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Q&A

Meet Laura Fried, Artistic Director of Seattle Art Fair

Paul Allen’s baby is growing up fast. The Seattle Art Fair, running from Aug. 3 – 6, was established as a personal prestige project by the Microsoft co-founder in 2015, co-produced by Allen’s Vulcan Inc. and Art Market Productions. Now in its third year, the venture promises to regale us with an increasingly robust variety of work while extending its reach.

Much of this is owed to the growing roster of international galleries attending, such as Perrotin and Galerie Lelong & Co., but also to curator Laura Fried. After the successful inaugural run of the fair, the LA-based curator received a call from Fair Director (and founder of Art Market Productions) Max Fishko. The Seattle Art Fair pointedly wanted an artistic director who could develop more on- and off-site installations, talks, panels and presentations. Fishko was adamant that the fair’s programming be more than just window-dressing. When Fishko called Fried—an LA-based curator who’d never worked for an art fair before—she was intrigued.

Since then, Fried has flown to Seattle roughly once a month to see exhibits and visit artists, while remaining based in Los Angeles. While gearing up for the most important trip to the city this year, we talked to Fried over the phone about the Fair’s public projects, Seattle’s art scene and how to counterbalance the intense experience of seeing thousands of works at once. 

You’ve been a curator for more than 10 years. How do you characterize your approach? 
For the past six years, I’ve worked as an independent curator, and before that I served as a curator at the Contemporary Art Museum Saint Louis and curatorial fellow at the Massachusetts Museum of Contemporary Art. In fact, all the institutions I’ve worked for are non-collecting, which implies a near-exclusive focus on living artists. Today, I still wield an artist-driven approach.

How do you apply that to an art fair like Seattle’s?  
Much of what we (and I) do is try to foreground Seattle as a creative hub that continues to grow and attract people. Take interdisciplinary artists Tariqa Waters (from Martyr Sauce) and filmmaker Clyde Petersen. Neither is from Seattle, but both have decided to make it their home, and commit to the community here. By having them in a talk at the fair, I’m hoping to show how Seattle is attracting artists from elsewhere. It’s a telltale sign of a strong arts community.

Do you see this changing? 
Since my first visit to Seattle, for a curatorial conference some nine years ago, I’ve seen the art scene grow. There are more private collections, for example. Gallerists like Mariane Ibrahim or Tariqa Waters are bringing world-class programming to the city. Even with the monthly trips I make, I feel like I’ve barely scratched the surface of all that’s going on here. I see the fair—and the public programming—as something that can help showcase the art scene and demonstrate how the city is already a site for fertile production for artists with international reach. I think the public programming has grown with the art scene and the fair.

What else is different? 
The off-site projects are for everyone—not just for ticket holders. The hope is that a broader public who may not even be aware of the fair can have meaningful experiences with these projects. I’m also very happy to note that there are many more women in the programming this year. And the performances this year will be recurring daily. Look out for the acoustic performance with string instruments by Naama Tsabar every day.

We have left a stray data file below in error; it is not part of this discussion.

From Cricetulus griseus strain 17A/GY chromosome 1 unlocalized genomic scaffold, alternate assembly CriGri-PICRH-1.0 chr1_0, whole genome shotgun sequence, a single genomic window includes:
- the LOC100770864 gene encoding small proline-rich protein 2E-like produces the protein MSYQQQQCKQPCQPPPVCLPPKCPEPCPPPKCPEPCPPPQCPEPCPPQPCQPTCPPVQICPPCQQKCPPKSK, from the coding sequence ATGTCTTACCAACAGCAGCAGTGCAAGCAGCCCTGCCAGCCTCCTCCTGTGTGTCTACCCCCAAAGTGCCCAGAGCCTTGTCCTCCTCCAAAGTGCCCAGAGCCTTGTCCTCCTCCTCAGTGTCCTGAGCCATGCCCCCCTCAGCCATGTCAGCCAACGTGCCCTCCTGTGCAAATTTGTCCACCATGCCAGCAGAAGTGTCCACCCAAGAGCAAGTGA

Is there a theme to this year’s programming?
There is a focus on conditions and possibilities in social activism. At Union Station, there will be an installation inspired by the materials and aesthetics from ancient bath houses and Korean spas, reflecting on how self-care has become a phenomenon in activist movements as a way of resistance, a space for resting, transition and reflection. In an aisle of the fair, Portland-based artist Ellen Lesperance will show a collection of fabricated garments celebrating the legacy of the feminist activist group Women’s International Terrorist Conspiracy from Hell (W.I.T.C.H.).

How do you balance out the commercial aspect of the fair with your programming? 
We’ve been trying to show a variety of levels of engagement. The performances and talks are meant as a moment of reflection, many of them focused on a single artist, or about Seattle. I also think that an encounter with a singular work can provide a counterweight for the very intense experience of seeing thousands of works at once. Artists such as Mary Ann Peters or Jessica Jackson Hutchins present large works that will do just that. Hutchins has built a new outdoor sculpture using a decommissioned bus shelter with hammocks and bespoke stained-glass panels. It will be intense and beautiful.

Will you make time to see gallery shows or satellite events? 
My schedule’s packed during the week of the fair catching everything we’ve programmed. But I can’t wait to see the Yayoi Kusama show at Seattle Art Museum and the retrospective of Doris Totten Chase at the Henry, to go visit galleries such as Mariane Ibrahim or SeasonTariqa Waters of Martyr Sauce is doing a weekend-long collaboration with Clyde Petersen, and showing a screening of Clyde’s film Torrey Pines that I’ll try to attend as well. You can tell: I’m thrilled about all of it. 

The Seattle Art Fair runs Aug. 3–6. Photo courtesy of Kate Schlichter.

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